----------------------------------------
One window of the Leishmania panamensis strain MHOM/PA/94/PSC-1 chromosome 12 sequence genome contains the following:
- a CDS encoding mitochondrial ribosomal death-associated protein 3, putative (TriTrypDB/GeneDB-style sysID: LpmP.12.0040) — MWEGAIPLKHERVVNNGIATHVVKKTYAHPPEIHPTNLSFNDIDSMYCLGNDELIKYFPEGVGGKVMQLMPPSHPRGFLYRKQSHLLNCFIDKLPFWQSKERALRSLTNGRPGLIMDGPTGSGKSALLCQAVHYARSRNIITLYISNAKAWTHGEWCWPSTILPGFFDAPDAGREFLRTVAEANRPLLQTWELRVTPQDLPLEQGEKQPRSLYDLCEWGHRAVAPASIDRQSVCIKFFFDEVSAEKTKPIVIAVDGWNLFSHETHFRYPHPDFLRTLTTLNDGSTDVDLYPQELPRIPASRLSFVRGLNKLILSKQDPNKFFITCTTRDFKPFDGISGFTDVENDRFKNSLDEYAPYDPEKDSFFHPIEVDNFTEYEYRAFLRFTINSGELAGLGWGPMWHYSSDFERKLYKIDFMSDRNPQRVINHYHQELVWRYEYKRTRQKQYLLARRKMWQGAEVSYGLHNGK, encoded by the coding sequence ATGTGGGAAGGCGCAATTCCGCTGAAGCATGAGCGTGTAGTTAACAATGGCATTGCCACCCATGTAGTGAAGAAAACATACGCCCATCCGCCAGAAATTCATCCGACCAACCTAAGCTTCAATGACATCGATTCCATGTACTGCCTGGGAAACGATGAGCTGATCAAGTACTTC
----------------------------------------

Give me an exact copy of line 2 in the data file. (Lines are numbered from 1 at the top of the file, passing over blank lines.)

- a CDS encoding mitochondrial ribosomal death-associated protein 3, putative (TriTrypDB/GeneDB-style sysID: LpmP.12.0040) — MWEGAIPLKHERVVNNGIATHVVKKTYAHPPEIHPTNLSFNDIDSMYCLGNDELIKYFPEGVGGKVMQLMPPSHPRGFLYRKQSHLLNCFIDKLPFWQSKERALRSLTNGRPGLIMDGPTGSGKSALLCQAVHYARSRNIITLYISNAKAWTHGEWCWPSTILPGFFDAPDAGREFLRTVAEANRPLLQTWELRVTPQDLPLEQGEKQPRSLYDLCEWGHRAVAPASIDRQSVCIKFFFDEVSAEKTKPIVIAVDGWNLFSHETHFRYPHPDFLRTLTTLNDGSTDVDLYPQELPRIPASRLSFVRGLNKLILSKQDPNKFFITCTTRDFKPFDGISGFTDVENDRFKNSLDEYAPYDPEKDSFFHPIEVDNFTEYEYRAFLRFTINSGELAGLGWGPMWHYSSDFERKLYKIDFMSDRNPQRVINHYHQELVWRYEYKRTRQKQYLLARRKMWQGAEVSYGLHNGK, encoded by the coding sequence ATGTGGGAAGGCGCAATTCCGCTGAAGCATGAGCGTGTAGTTAACAATGGCATTGCCACCCATGTAGTGAAGAAAACATACGCCCATCCGCCAGAAATTCATCCGACCAACCTAAGCTTCAATGACATCGATTCCATGTACTGCCTGGGAAACGATGAGCTGATCAAGTACTTC